For months after her death, I send her messages, mostly the things we should say before someone dies but we are scared to be vulnerable or weak, to seem overdramatic. These messages moved toward taunting her, mostly for dying on me. She would not have wanted me to serious, even about her dying.

I stopped writing because I noticed someone had been reading her messages. I respect the process of whoever has access to her account, but I need the understanding that no one alive sees my confession. Once that bubble of intimacy popped, I could not write to her any longer online, even if it felt somehow more real and immediate than writing it on a piece of paper.

I wrote one more message, telling the interloper that they, and not my friendship with Melissa, caused me to stop.

These digital memories keep flickers of Melissa alive for me. Every day, there is a chance I will see Melissa posting on my wall or commenting on my status, even if it was only to heap hatred upon me that day. She didn't mean any of these harsh words, but she reacted to hurt with claws and teeth.

In nine months, for the first time, she will die all over again. The Facebook algorithm isn't yet bright enough to stop that. Maybe it would if her profile was switched to a memorial, but it hasn't been. As far as the site cares, she is still alive, if an inactive member, only a few steps below me.

In this digital world, you cannot die all at once. There is the main event, then a thousand tiny deaths, the gradual process of letting go. Once day, you stand on the edge of a pond they loved, one where you stared up at the infinite stars, and you hardly remember why it affected you so much. The internet, especially Facebook, isn't going to be able to resurrect her. My relationship with her has ended, even if I can still post on her profile. But she can never again unfriend me in a fit of anger.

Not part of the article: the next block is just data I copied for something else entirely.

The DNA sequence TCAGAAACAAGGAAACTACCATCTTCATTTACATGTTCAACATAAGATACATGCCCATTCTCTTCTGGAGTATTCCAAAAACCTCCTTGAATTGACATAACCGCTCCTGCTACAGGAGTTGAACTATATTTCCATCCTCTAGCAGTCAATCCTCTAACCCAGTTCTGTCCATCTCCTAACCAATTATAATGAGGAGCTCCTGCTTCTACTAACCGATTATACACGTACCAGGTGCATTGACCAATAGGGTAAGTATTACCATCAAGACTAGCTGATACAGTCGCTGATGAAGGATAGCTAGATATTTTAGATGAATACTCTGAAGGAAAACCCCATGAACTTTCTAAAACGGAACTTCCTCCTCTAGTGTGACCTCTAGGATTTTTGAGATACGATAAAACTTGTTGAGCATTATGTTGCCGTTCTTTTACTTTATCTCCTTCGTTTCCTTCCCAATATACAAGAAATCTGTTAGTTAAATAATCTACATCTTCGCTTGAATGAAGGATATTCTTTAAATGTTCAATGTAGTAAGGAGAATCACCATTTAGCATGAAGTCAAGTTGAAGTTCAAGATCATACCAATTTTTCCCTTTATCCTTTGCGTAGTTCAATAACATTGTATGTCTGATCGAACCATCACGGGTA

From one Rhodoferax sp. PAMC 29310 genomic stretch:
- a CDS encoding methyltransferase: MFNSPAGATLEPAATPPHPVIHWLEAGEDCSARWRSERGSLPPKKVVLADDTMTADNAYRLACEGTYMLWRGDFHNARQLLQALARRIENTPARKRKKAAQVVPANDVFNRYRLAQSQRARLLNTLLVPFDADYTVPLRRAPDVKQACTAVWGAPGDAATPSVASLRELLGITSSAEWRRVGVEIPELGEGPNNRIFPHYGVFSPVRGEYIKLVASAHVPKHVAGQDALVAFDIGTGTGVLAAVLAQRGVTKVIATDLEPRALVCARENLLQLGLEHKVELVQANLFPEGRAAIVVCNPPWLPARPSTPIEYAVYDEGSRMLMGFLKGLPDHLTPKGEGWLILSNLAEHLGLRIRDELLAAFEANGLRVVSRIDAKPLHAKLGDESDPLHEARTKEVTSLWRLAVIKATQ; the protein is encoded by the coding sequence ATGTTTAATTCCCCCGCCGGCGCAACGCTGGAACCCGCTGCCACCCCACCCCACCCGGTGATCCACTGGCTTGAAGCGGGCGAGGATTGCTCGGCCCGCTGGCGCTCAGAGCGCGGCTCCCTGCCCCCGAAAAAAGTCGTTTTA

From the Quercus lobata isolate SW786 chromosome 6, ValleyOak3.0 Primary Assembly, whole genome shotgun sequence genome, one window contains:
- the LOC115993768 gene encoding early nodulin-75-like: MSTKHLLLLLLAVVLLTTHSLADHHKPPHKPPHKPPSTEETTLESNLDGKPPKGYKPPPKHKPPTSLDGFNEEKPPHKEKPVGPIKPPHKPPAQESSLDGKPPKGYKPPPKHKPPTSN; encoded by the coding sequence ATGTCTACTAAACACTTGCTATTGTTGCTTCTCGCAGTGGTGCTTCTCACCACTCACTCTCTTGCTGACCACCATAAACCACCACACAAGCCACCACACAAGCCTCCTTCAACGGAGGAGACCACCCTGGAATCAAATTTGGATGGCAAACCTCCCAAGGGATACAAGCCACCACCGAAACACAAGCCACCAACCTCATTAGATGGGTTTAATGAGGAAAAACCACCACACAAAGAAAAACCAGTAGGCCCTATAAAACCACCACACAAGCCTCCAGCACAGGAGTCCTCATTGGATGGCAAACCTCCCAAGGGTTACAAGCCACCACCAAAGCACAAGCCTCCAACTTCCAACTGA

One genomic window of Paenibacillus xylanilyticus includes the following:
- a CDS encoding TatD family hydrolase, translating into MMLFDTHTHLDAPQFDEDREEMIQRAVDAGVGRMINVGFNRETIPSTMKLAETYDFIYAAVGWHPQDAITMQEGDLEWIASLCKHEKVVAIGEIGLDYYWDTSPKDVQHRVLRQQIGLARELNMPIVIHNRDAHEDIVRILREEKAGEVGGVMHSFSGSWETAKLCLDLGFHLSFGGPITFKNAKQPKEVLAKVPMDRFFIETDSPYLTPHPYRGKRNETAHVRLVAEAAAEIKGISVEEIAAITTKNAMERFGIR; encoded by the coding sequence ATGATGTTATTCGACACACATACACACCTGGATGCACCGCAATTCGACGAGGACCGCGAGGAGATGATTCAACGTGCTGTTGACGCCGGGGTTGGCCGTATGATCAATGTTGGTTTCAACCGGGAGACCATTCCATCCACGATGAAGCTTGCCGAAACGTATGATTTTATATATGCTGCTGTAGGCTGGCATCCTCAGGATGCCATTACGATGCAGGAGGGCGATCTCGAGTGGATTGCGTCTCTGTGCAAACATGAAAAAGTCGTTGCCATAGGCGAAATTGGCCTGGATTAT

Soon in Xenology: Adventures. Spring.

last watched: Black Mirror
reading: 1984
listening: Great Big World

Our Nameless Cat | 2017 | Grok Doubleplusungood and Jalad at Tanagra

Thomm Quackenbush is an author and teacher in the Hudson Valley. Double Dragon publishes four novels in his Night's Dream series (We Shadows, Danse Macabre, and Artificial Gods, and Flies to Wanton Boys). He has sold jewelry in Victorian England, confused children as a mad scientist, filed away more books than anyone has ever read, and tried to inspire the learning disabled and gifted. He is capable of crossing one eye, raising one eyebrow, and once accidentally groped a ghost. When not writing, he can be found biking, hiking the Adirondacks, grazing on snacks at art openings, and keeping a straight face when listening to people tell him they are in touch with 164 species of interstellar beings. He likes when you comment.



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Works by Thomm Quackenbush

Anthologies

Find What You Love and Let It Kill You by Thomm Quackenbush
Pagan Standard Times: Essays on the Craft by Thomm Quackenbush
A Creature Was Stirring: A Twisted Christmas Anthology by Thomm Quackenbush